SIMON SAYS: After having charted 19 titles on the Billboard 200 since 1997, renowned tenor Andrea Bocelli draws his first Hot 100 ink, as "Bridge Over Troubled Water," a duet with Mary J. Blige, bows at No. 75.
The two superstars performed the song at the Grammy Awards.
The classic ballad appears on the Hot 100 for a fourth time after three versions graced the list in the '70s:
Peak Pos., Year, Artist
No. 1 (six weeks), 1970, Simon & Garfunkel
No. 6, 1971, Aretha Franklin
No. 41, 1979, Linda Clifford
No. 75 (to date), Mary J. Blige & Andrea Bocelli
With this week's debut, Paul Simon shows on the Hot 100 as a writer for the first time since "The Obvious Child" completed a five-week chart run on Jan. 12, 1991, after reaching No. 92. (One more instance of gridiron-related happenstance: "The Obvious Child" appeared on Simon's album entitled ... "The Rhythm of the Saints").
"Bridge Over Troubled Water" marks Blige's second duet among her 39 career Hot 100 entries. Prior to her Simon cover, Blige's previous equally-billed charted collaboration also involved rock royalty. An update of U2's No. 10 1992 hit "One," with the band, spent a week at No. 86 in June 2006.
A LIL BIT ROCK AND ROLL: Lil Wayne earns the Hot Shot Debut on R&B/Hip-Hop Albums, as "Rebirth" arrives at No. 1. The rapper's rock-tinged set starts on the Billboard 200 at No. 2.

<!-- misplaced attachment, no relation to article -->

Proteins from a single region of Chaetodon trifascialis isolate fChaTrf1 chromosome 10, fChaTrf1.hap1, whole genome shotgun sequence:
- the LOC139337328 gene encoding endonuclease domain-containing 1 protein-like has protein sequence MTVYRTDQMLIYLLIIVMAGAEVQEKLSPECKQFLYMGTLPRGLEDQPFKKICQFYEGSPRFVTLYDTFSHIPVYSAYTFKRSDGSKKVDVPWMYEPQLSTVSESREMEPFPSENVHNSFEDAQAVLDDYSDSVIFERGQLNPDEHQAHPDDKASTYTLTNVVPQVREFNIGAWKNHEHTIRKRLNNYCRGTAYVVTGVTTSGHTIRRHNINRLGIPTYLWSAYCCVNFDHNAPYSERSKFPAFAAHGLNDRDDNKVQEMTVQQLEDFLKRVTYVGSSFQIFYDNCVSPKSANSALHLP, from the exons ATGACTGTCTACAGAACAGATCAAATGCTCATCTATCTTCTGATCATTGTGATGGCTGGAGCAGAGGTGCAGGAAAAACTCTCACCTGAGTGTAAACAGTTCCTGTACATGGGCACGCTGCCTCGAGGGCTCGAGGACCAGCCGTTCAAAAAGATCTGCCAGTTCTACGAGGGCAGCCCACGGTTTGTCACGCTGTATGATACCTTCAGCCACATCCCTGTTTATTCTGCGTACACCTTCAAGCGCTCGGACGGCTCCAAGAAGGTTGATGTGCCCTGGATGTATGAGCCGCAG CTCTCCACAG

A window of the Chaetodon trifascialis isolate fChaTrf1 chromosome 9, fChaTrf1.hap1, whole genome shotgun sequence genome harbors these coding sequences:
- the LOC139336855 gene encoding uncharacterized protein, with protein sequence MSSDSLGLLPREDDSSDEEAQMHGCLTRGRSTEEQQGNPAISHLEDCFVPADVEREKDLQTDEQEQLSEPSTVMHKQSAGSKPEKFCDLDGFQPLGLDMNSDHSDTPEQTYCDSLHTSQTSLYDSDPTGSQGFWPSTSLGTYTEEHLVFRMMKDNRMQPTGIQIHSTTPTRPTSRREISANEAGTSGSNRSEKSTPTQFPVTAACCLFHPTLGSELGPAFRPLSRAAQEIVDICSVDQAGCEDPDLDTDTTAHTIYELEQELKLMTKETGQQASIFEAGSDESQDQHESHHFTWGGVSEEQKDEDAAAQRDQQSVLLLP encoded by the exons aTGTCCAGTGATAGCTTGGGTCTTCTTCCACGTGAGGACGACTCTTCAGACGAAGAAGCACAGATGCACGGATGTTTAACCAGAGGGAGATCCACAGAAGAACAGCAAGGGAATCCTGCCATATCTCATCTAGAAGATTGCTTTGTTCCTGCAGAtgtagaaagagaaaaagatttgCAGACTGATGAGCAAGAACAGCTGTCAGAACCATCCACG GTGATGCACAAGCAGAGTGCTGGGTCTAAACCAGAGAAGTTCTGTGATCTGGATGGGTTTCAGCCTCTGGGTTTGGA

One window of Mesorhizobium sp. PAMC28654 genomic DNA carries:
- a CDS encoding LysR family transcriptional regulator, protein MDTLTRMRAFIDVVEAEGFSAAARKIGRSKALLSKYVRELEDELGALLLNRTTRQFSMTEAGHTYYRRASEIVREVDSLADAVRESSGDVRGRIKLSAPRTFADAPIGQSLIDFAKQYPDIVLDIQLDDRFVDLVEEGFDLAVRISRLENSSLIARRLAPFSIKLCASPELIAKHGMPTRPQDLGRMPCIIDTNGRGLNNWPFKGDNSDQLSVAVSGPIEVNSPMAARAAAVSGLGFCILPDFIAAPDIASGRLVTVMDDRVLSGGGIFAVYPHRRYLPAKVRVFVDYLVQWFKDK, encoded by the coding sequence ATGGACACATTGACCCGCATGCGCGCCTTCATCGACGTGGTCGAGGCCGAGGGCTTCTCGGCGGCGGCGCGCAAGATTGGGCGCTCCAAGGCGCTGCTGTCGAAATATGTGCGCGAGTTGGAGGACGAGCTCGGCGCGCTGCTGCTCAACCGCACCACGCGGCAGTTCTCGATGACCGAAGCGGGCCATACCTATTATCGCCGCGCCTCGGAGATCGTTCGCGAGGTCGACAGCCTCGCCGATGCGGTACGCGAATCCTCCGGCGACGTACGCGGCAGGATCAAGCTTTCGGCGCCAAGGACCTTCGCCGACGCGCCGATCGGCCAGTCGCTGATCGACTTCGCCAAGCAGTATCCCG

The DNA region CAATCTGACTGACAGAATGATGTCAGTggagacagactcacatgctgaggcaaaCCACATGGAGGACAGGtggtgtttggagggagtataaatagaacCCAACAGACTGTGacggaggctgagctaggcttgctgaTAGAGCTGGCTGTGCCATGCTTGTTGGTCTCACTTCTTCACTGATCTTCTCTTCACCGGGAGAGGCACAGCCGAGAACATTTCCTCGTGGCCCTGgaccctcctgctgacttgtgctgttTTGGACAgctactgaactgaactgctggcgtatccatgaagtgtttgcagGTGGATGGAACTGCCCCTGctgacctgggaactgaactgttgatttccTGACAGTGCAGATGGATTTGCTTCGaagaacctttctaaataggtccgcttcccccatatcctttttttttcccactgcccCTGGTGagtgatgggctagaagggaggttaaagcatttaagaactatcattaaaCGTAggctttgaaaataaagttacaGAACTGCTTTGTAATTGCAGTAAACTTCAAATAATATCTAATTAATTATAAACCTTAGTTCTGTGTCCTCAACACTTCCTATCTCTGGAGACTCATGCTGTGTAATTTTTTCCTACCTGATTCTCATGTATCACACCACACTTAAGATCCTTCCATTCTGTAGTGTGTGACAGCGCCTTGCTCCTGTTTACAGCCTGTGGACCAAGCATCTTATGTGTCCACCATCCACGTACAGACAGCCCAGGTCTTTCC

The album is Lil Wayne's sixth leader on the former chart:
Year, Title, Weeks at No. 1
1999, "Tha Block Is Hot," two
2002, "500 Degreez," one
2005, "Tha Carter II," one
2006, "Like Father, Like Son" (Birdman & Lil Wayne), one
2008, "Tha Carter III," seven
2010, "Rebirth," one (to date)
Since Lil Wayne's first week atop R&B/Hip-Hop Albums (Nov. 20, 1999), only Jay-Z (10) and R. Kelly (8) have collected more No. 1s.
ONE TO 60: Notable artists make news at both ends of Country Songs this week.
Josh Turner scores his third No. 1, as "Why Don't We Just Dance" darts 4-1. Turner previously reached the pinnacle in 2006 with "Your Man" and "Would You Go With Me." His new leader introduces his fourth album, "Haywire," set to debut on Country Albums next week.
At No. 60, Laura Bell Bundy debuts with her maiden chart single, "Giddy On Up." The Kentucky-born singer/actress is best known for starring in the original Broadway productions of "Hairspray," as Amber, in 2002, and "Legally Blonde - the Musical," in the lead role of Elle Woods, in 2007.